The fact that I'll probably only have so long to appreciate some of my favorite TV shows (Community, 30 Rock and Parks & Rec, like every jerk on the internet) is a little troubling to me, so I'm not particularly inclined to enjoy new shows on network TV just because I think they're going to be dumb and more like the insanely-bad Two Broke Girls than the shows I like which no one other than my friends on Facebook seem to watch.
Proving my point, this description (and the above preview) for NBC's Next Caller, which stars Dane Cook (bad), but also seems to be driven by every cliche ever (super-bad):
What happens when a foulmouthed satellite radio DJ - played by the multi-platinum selling artist and outrageously charming Dane Cook - is forced to share the mic with a chipper NPR feminist? It's anyone's call in this sharp new comedy from producer Stephen Falk ("Weeds") and Emmy-winning director Marc Buckland ("Grimm," "My Name Is Earl").
It's her first day in New York City, and 26-year-old Stella Hoobler is ready to take on the world. After a stint on public radio, she's been hired to co-host the no-holds-barred show "Booty Calls with Cam Dunne." Smart, spunky and passionate, Stella is determined to elevate the show beyond its boys'-club-locker-room humor into a respected debate about men, women and the state of human relationships. But there's a problem: Cam! She's going to find out the hard way that he's got no intention of sharing the spotlight, especially with someone like her. It's going to be a tense fight, but with the station's one rule being "make some noise," Cam and Stella could be a winning combination - as long as they don't knock each other out on their way to success.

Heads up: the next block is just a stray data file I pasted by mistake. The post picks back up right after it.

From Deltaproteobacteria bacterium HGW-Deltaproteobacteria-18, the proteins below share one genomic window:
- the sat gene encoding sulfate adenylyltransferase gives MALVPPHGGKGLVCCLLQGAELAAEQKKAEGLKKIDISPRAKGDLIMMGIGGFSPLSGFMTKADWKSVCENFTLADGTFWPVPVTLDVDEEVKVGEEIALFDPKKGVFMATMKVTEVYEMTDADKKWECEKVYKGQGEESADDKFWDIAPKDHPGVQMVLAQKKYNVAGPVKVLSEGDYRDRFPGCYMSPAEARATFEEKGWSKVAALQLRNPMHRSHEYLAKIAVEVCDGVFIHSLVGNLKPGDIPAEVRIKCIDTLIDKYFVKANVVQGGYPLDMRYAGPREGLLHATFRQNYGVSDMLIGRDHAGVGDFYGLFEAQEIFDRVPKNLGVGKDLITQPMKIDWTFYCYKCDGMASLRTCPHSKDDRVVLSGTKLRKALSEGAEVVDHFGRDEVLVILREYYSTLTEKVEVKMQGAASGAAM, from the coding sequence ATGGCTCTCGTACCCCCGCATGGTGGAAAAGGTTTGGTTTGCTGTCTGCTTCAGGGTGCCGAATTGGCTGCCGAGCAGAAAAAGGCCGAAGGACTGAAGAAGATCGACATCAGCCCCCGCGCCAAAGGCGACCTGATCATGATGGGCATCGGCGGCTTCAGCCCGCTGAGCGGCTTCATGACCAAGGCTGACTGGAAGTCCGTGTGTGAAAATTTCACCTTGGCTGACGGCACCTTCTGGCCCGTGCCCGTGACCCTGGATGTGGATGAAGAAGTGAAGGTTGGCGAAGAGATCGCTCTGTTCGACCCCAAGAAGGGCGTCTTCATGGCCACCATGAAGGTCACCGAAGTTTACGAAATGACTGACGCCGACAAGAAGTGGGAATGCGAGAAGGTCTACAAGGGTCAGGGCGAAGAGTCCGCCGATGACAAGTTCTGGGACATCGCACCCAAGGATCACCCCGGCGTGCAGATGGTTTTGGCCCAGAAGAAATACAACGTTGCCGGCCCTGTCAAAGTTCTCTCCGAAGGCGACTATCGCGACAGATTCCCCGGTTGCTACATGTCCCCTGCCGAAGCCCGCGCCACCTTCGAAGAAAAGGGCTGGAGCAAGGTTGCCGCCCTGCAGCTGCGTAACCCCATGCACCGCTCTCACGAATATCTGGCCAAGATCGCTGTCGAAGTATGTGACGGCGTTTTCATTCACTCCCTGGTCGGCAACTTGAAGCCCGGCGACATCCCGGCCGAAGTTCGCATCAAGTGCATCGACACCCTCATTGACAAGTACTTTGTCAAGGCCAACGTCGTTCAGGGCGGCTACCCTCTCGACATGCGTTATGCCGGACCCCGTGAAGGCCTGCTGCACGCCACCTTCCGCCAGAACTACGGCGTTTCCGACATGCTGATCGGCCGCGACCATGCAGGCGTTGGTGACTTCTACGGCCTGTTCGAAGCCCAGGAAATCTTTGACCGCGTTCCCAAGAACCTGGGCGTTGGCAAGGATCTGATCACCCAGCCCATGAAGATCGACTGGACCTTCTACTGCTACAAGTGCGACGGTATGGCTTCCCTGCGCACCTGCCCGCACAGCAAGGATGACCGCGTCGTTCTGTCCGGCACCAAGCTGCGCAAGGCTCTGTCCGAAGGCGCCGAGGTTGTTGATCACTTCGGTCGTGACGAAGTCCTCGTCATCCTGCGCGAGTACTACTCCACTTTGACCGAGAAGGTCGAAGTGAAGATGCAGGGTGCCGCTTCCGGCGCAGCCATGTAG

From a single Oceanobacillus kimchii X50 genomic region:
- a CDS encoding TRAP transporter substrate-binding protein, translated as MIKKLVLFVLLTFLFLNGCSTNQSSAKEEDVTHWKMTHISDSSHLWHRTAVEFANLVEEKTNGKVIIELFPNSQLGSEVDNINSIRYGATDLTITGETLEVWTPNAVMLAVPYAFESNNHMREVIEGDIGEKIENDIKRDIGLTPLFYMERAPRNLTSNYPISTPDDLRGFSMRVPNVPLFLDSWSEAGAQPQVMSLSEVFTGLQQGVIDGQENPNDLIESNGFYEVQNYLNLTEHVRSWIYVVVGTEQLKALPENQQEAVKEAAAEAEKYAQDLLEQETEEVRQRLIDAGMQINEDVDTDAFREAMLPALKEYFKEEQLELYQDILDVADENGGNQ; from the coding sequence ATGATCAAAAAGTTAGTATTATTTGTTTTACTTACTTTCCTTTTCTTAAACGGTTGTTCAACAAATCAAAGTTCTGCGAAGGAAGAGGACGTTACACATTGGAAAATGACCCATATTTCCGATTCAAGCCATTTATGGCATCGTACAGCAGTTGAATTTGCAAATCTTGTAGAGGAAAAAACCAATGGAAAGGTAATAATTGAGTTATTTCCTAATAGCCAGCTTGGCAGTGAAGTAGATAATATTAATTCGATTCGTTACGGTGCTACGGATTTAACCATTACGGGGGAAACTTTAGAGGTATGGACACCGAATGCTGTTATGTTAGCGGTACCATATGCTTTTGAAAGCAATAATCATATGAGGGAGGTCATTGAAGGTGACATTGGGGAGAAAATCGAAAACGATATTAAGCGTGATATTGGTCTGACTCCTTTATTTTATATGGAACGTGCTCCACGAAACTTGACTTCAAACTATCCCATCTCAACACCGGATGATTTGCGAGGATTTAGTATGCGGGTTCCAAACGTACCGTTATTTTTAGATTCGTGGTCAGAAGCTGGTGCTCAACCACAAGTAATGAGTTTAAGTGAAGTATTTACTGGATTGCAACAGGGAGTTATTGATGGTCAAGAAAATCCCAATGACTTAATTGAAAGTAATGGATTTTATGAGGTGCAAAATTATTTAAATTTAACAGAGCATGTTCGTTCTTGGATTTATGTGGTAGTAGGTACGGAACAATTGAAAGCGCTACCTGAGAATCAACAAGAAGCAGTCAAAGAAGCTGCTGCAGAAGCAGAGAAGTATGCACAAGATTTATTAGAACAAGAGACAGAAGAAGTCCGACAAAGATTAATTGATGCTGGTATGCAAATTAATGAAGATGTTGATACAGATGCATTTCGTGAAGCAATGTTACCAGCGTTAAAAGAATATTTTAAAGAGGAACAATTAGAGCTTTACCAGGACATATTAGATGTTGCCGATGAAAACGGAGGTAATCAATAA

Has anyone ever referred to Dane Cook as "outrageously charming," other than just now in this press release? I don't think so, especially considering that his turn as a movie star ended pretty quickly, regardless of the number of attractive women Hollywood tried pairing him with. Also, THE RADIO SHOW IS CALLED "BOOTY CALLS WITH CAM DUNNE". Poor Jeffrey Tambor. Poor, poor Jeffrey Tambor.
Not that I generally watch CBS, other than when I remember that the Amazing Race is on or for sporting events, but they have a particularly terrible idea on their fall schedule: a sitcom about people working at Groupon.
CBS has greenlit Friend Me. Here’s the (rather extensive) logline: “Twentysomething best friends, Evan and Rob, move from their hometown of Bloomington, Ind., to Los Angeles to begin their exciting new lives working at Groupon. Evan is having trouble breaking his old slothful habits and rather than go out after work to explore L.A. and meet new people, prefers to play online poker with his buddies back home. Rob has different plans and is determined to drag Evan, kicking and screaming, along with him.” Cast includes Christopher Mintz-Plasse and Nicholas Braun.
I just don't understand, but at least there are always Mary Tyler Moore re-runs on ME TV. Thank God for those.